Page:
Sir Edward Elgar; The Enigmatic Maestro of English Music (1857-1934)

By Jo Ann Vick


Sir Edward William Elgar, one of the most celebrated English composers of the late 19th and early 20th centuries, left an indelible mark on the world of classical music. Born on June 2, 1857, in the small village of Broadheath, near Worcester, England, Elgar's journey from a self-taught musician to a knighthood and international acclaim is a fascinating tale of talent, perseverance, and artistic innovation.

Early Life and Musical Upbringing

Edward Elgar was the fourth of seven children born to William Elgar, a sheet music and music instrument dealer, and Ann Greening. Although his family had a modest background, Elgar's early exposure to music was significant. His father, a violinist, and pianist, encouraged young Edward to explore his musical inclinations. At the tender age of four, Elgar received his first violin and was soon captivated by the instrument's melodic possibilities.

Formal education at Littleton House School provided Elgar with a solid foundation in music theory and composition. However, his restless spirit and desire to expand his musical horizons led him to become largely self-taught in various aspects of his craft. He voraciously studied the works of great composers, delving into scores and absorbing the diverse musical traditions that would later influence his own compositions.

Early Career and Struggles

In 1877, at the age of 20, Elgar moved to London with dreams of making a name for himself in the musical world. The reality, however, was a harsh one. London's crowded and competitive music scene posed challenges for the aspiring composer. Elgar struggled to establish himself and faced financial difficulties, forcing him to take on various odd jobs to make ends meet.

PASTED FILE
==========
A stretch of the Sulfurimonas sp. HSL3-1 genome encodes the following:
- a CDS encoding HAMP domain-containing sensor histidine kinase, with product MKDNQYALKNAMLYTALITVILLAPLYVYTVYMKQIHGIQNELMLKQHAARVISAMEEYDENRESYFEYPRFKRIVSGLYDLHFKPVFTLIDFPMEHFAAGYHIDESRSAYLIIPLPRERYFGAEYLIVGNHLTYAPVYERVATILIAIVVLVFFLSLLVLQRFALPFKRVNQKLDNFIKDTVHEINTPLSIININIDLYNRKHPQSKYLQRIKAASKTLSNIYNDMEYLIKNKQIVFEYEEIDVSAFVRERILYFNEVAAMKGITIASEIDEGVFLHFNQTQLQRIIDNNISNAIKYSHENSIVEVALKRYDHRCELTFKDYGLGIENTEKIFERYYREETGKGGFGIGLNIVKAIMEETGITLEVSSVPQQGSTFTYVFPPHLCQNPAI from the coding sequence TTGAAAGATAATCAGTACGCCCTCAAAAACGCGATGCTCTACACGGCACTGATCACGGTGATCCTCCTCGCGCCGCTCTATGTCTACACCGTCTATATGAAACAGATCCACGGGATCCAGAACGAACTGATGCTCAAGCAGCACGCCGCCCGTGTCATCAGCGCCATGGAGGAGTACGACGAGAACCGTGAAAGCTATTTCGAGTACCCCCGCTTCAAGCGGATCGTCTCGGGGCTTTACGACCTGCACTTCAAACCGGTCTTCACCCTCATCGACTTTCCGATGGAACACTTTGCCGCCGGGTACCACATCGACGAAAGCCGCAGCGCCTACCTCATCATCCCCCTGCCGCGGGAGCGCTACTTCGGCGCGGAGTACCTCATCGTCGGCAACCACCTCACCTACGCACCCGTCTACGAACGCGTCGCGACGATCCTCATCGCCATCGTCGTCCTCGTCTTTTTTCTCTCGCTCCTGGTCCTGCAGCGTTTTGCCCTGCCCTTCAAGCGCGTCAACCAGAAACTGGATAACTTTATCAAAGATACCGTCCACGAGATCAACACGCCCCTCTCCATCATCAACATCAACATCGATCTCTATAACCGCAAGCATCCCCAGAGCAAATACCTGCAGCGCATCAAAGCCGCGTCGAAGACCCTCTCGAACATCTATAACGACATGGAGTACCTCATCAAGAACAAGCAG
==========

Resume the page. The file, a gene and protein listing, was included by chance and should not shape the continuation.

Despite the initial setbacks, Elgar persevered. He took on engagements as a violinist, conductor, and music teacher. The experience gained from these diverse roles would prove invaluable in shaping his understanding of music from different perspectives.

Marriage and Family Life

In 1889, Elgar married Caroline Alice Roberts, the daughter of a retired major-general. Alice was a devoted supporter of her husband's musical ambitions and played a crucial role in his success. A talented author in her own right, Alice provided Elgar with unwavering emotional and intellectual support. The couple had two daughters, Carice and Alice.

Alice's influence extended beyond the domestic sphere. She recognized Elgar's potential and encouraged him to pursue his musical aspirations with renewed vigor. It was Alice who suggested that Elgar compose a major orchestral work, which ultimately led to the creation of the "Enigma Variations."

Breakthrough: "Enigma Variations"

The "Enigma Variations," completed in 1899, marked a turning point in Elgar's career. The composition, a set of 14 variations on an original theme, showcased Elgar's mastery of orchestration and his ability to evoke a range of emotions through music. Each variation was a musical portrait of one of Elgar's friends or family members.

The mysterious "enigma" referred to by the title remains one of the great puzzles in classical music history. Elgar never fully disclosed the nature of the "enigma," adding an element of intrigue to the composition. The work received critical acclaim, establishing Elgar as a major figure in English music.

Orchestral Triumphs